RoSfest Festival 2017: A sublime progressive feast for your musical senses – Part III (Final)

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If you landed in this page without reading the first part of this article, you can do so by going here, and also the second part can be found here.


The last day was here and many were worn-out after prolonged hangouts at the hotel lobby for two consecutive nights (myself included). THE FIERCE AND THE DEAD were the openers, and boy, did they shake the house down. One of the best part of festivals of all musical styles is finding the band you never heard of and having them lobotomizing your skull. A true “Church of Prog, Wake-up Band”, these Brits combined post-rock picking with some brutally heavy riffing, flirting out with heavy-metal. Firm, vibrant passages alternated with ones with a looser, more open nature, occasional dipping into punk. Their all-instrumental sound could probably loosely be filed under the “Post-Rock/Math-Prog” category, yet it revolves around being non-conformative, sophisticated challenging, and intriguingly primitive sounding at times. I must say they were the perfect band to shake off the accumulated tiredness, establishing a great rapport with the audience. Tight musicians that know each other well, I was gladly impressed by Stuart Marshall’s relentless and at times maniacal way to pound his drumkit. My dear friend Octavia Brown who is behind the organizational team of the 2Days Prog + 1 Festival (a wonderful free-admission progressive rock celebration happening in Veruno, Italy every September) visited the US to enjoy her first dib at RoSfest and fell in love with these guys… even though they are Arsenal’s fans!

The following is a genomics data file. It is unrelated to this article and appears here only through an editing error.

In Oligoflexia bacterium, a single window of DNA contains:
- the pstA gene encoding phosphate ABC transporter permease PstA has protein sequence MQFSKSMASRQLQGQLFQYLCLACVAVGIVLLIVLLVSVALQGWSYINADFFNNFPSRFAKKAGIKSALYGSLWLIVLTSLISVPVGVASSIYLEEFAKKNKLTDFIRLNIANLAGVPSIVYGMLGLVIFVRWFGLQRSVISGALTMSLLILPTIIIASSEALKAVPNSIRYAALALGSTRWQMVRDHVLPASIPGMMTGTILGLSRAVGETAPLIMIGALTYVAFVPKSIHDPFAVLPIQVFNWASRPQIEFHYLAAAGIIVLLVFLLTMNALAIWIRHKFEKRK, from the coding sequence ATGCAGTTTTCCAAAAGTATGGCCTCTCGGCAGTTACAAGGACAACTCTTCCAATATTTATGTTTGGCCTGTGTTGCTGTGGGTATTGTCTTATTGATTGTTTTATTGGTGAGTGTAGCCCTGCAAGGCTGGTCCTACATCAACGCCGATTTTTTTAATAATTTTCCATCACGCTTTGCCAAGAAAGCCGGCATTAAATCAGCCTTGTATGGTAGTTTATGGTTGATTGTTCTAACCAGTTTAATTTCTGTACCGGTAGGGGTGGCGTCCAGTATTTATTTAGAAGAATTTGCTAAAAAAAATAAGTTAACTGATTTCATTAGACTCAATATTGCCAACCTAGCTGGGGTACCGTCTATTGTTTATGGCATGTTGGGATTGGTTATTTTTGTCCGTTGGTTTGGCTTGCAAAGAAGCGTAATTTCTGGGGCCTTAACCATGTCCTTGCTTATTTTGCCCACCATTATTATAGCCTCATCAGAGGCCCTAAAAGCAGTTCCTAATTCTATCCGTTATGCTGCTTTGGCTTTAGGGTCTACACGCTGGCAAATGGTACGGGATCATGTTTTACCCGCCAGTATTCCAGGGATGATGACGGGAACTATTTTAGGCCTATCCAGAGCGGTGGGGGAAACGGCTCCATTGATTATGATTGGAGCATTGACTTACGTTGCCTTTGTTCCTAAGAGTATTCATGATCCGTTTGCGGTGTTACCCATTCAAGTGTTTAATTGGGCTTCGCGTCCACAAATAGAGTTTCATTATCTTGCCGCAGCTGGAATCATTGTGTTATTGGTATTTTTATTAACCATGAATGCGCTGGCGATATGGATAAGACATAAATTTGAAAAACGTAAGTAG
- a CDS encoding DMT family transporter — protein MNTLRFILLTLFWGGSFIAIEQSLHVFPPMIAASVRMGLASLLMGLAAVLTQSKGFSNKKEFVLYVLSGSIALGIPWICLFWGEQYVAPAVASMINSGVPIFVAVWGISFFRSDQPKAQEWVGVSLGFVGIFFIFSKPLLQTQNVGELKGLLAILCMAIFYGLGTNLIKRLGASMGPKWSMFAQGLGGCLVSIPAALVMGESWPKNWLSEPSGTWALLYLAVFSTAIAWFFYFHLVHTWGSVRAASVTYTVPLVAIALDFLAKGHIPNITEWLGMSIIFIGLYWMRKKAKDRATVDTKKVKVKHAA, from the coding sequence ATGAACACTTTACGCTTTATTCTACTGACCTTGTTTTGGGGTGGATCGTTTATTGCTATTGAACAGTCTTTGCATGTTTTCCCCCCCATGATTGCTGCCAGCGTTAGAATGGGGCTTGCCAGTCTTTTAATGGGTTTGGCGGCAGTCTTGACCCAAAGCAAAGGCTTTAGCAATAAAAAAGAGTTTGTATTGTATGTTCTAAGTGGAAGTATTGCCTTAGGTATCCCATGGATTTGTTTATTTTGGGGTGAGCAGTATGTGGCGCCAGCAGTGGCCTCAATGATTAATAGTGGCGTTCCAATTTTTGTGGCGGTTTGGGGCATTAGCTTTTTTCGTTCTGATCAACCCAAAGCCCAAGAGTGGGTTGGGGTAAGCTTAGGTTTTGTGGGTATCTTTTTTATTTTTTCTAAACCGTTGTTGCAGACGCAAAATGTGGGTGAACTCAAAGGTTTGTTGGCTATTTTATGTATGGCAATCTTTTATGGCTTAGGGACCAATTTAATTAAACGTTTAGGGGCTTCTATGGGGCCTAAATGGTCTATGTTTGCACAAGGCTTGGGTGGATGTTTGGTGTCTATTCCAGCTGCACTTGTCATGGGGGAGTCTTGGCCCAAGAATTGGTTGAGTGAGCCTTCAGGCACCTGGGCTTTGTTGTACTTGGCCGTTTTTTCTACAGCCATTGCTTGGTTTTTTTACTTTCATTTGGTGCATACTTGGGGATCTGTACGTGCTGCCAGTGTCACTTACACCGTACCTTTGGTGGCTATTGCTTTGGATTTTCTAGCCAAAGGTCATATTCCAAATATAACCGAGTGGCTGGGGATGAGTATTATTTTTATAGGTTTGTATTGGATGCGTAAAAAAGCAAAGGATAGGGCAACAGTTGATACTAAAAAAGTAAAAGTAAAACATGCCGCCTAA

The Fierce and The Dead

I was very much looking forward to the EVERSHIP set, as their eponymous album from last year knocked my socks off at the first listen. Sean Atkinson and company had only played live two times prior to RoSfest, and while setting up the extra video cameras to help them record their performance I asked myself how nervous they could be before hitting the stage. They had all sorts of cool toys in their setup: a Theremin, a pink double-neck bass and even a CP-80… Curtains raised and technical difficulties made presence since the very beginning, but that did not prevent them to crank out their lyrically adventurous symphonic prog-rock, layered with acoustic guitar textures and adorned with a precise amount of heavy edge. They have an insanely gifted vocalist in Beau West with loads of prog goodness, and the songwriting, the lyrics, and vocals have a synergy that makes their music to stand out. Bombastic symphonics combining some Queen influences, highlighting rocket-propelled crunchy guitars and over the top lead vocals that tilt closer to opera and heavy metal, all shielded within a tight score with fluctuating arrangements and impossible to predict what is next down the pipes. Have I said I was in heaven? But wait, there was more… Since they have only one album out they needed to fill the gap in their set with a couple of covers… so they threw in two exciting renditions of STYX’s “Suite Madam Blue” and KANSAS’s “Portrait (He Knew)” which made the audience to clamor and applaud at unison. I will not say this is a band that will go places, as I believe they already set sail!